It was a very cold day and a little snowy as I started to climb the tree, branch by branch, very slowly and carefully, until I got as high as I could go, swaying in the breeze and afraid I might snap the top of the tree trunk. I secured the star to the trunk of the tree, plugged in the extension cord and slowly descended. I got down safely and ran the extension cord around the house and plugged it into an outlet in the garage. I walked around the house and looked up and saw the star glowing. It worked!
I unplugged the star and waited until my wife and kids came home and then when it got dark I asked them to come outside so I could do the big reveal. They were flabbergasted! My wife looked at me and said, “How did you get that up there?” I said nothing but just looked at her and then she looked at me and said, “You climbed that tree, didn’t you?” I nodded and smiled and I have been smiling about that ever since.
So for 13 years people have been asking me how I got that star up there. They all seemed to think I rented a cherry picker (boom lift). I would just say, “Oh, it’s a really easy tree to climb….. lots of limbs.” But most of them were skeptical that I actually climbed up the tree. The most recent skeptic asked, “Did you use a drone?” Nope, no drones in my air space, just me and the squirrels.
I decided to keep the star on until January 6 (epiphany) which is when we would typically take down our Christmas tree. But I didn’t climb back up the tree to take the star down. I left it up there with the cord running down the trunk and then I tied it off to a limb about 20 feet in the air, ready to be plugged in the next year. But it didn’t quite work out that way. You see, squirrels will chew on anything from a gutter to a garbage can to an electrical cord to a star. So about every 3-4 years I’ve had to climb back up there and replace a squirrel-mangled star with a new star. But each time I got a better, bigger, brighter star!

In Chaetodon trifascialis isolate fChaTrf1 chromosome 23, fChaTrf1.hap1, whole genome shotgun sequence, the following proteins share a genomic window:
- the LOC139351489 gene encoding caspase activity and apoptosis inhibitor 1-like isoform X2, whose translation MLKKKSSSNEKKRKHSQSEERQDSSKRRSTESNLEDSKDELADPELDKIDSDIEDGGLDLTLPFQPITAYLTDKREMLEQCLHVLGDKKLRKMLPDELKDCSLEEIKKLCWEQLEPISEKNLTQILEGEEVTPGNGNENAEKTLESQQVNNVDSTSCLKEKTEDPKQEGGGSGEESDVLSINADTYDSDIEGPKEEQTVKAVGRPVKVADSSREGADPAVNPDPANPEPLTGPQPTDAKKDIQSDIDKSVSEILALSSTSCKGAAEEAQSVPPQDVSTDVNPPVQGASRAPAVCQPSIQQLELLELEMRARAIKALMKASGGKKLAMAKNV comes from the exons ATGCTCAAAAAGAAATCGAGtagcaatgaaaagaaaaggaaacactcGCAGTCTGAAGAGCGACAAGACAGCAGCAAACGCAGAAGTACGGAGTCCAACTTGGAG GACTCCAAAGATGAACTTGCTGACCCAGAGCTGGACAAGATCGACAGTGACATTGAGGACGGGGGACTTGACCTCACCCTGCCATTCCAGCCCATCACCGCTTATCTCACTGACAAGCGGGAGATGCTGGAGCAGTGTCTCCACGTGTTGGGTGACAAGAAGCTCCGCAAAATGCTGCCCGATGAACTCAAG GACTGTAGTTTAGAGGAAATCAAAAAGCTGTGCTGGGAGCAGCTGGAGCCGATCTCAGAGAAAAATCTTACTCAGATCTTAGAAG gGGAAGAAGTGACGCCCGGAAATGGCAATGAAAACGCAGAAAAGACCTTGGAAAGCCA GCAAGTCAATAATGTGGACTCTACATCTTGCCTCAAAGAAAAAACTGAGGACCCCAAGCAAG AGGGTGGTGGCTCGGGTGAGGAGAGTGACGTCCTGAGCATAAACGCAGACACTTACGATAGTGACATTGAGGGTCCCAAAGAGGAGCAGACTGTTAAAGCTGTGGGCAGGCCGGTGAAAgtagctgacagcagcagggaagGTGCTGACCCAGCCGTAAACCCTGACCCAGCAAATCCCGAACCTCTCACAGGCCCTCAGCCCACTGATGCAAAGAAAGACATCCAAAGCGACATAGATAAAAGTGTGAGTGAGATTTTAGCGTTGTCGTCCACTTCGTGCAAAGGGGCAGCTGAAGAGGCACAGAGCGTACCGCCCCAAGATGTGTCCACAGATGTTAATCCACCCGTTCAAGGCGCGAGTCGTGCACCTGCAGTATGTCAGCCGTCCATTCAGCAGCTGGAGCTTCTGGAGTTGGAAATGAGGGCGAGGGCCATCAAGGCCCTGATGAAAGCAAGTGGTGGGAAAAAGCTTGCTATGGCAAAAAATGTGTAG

The holiday star has become an iconic feature of our neighborhood for all these years and gives me a great source of pleasure. Every year our neighbors look forward to seeing the star go on the first weekend after Thanksgiving and they are sad to see it go off on January 6.
I appreciate this is a very small accomplishment in the big scheme of things. I didn’t scale K2 or bring peace to the Middle East. But it is these simple traditions that make life so pleasurable and meaningful in a neighborhood such as we have on the Boulevard. We’ve been in our house for 33 years and plan on being here 33 more. I don’t know how long I will keep climbing up that tree for the inevitable star replacement. My kids remind me that I shouldn’t be doing this anymore. But how could I not?
This simple story has no best-practice takeaways for the busy linkedin professional, except to say I hope you can follow your star this holiday season while enjoying the fellowship and love of your family and friends.